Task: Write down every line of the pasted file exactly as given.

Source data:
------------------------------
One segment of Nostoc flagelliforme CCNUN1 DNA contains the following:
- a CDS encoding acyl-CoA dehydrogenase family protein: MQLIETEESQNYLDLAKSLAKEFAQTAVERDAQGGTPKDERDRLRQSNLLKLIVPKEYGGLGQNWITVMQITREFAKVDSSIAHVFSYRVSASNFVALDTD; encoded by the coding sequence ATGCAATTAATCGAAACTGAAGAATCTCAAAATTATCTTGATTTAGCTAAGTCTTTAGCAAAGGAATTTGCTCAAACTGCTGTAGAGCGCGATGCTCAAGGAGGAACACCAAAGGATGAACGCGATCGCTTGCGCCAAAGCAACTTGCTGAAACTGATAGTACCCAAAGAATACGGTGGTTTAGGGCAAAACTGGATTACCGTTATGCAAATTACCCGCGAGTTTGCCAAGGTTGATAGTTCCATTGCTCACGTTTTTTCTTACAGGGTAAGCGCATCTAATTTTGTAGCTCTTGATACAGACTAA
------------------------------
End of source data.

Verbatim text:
One segment of Nostoc flagelliforme CCNUN1 DNA contains the following:
- a CDS encoding acyl-CoA dehydrogenase family protein: MQLIETEESQNYLDLAKSLAKEFAQTAVERDAQGGTPKDERDRLRQSNLLKLIVPKEYGGLGQNWITVMQITREFAKVDSSIAHVFSYRVSASNFVALDTD; encoded by the coding sequence ATGCAATTAATCGAAACTGAAGAATCTCAAAATTATCTTGATTTAGCTAAGTCTTTAGCAAAGGAATTTGCTCAAACTGCTGTAGAGCGCGATGCTCAAGGAGGAACACCAAAGGATGAACGCGATCGCTTGCGCCAAAGCAACTTGCTGAAACTGATAGTACCCAAAGAATACGGTGGTTTAGGGCAAAACTGGATTACCGTTATGCAAATTACCCGCGAGTTTGCCAAGGTTGATAGTTCCATTGCTCACGTTTTTTCTTACAGGGTAAGCGCATCTAATTTTGTAGCTCTTGATACAGACTAA